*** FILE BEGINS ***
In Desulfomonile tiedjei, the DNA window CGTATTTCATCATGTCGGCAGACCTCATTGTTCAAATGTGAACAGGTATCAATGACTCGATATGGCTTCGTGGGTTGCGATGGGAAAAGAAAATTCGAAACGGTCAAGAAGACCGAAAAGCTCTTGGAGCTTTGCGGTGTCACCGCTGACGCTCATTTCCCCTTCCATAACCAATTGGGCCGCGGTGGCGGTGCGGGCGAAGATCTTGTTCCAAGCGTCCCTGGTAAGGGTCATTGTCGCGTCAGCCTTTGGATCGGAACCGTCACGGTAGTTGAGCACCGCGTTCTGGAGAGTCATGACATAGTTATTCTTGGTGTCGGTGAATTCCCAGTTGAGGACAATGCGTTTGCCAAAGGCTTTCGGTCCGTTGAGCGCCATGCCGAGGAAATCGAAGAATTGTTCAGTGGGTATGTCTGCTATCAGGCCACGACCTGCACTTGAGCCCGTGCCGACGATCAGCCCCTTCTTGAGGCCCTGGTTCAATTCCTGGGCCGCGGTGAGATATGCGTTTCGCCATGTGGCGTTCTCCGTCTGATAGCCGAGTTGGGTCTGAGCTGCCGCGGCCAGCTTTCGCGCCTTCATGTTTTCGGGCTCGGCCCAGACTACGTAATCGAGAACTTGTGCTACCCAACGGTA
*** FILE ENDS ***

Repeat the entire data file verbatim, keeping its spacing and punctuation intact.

In Desulfomonile tiedjei, the DNA window CGTATTTCATCATGTCGGCAGACCTCATTGTTCAAATGTGAACAGGTATCAATGACTCGATATGGCTTCGTGGGTTGCGATGGGAAAAGAAAATTCGAAACGGTCAAGAAGACCGAAAAGCTCTTGGAGCTTTGCGGTGTCACCGCTGACGCTCATTTCCCCTTCCATAACCAATTGGGCCGCGGTGGCGGTGCGGGCGAAGATCTTGTTCCAAGCGTCCCTGGTAAGGGTCATTGTCGCGTCAGCCTTTGGATCGGAACCGTCACGGTAGTTGAGCACCGCGTTCTGGAGAGTCATGACATAGTTATTCTTGGTGTCGGTGAATTCCCAGTTGAGGACAATGCGTTTGCCAAAGGCTTTCGGTCCGTTGAGCGCCATGCCGAGGAAATCGAAGAATTGTTCAGTGGGTATGTCTGCTATCAGGCCACGACCTGCACTTGAGCCCGTGCCGACGATCAGCCCCTTCTTGAGGCCCTGGTTCAATTCCTGGGCCGCGGTGAGATATGCGTTTCGCCATGTGGCGTTCTCCGTCTGATAGCCGAGTTGGGTCTGAGCTGCCGCGGCCAGCTTTCGCGCCTTCATGTTTTCGGGCTCGGCCCAGACTACGTAATCGAGAACTTGTGCTACCCAACGGTA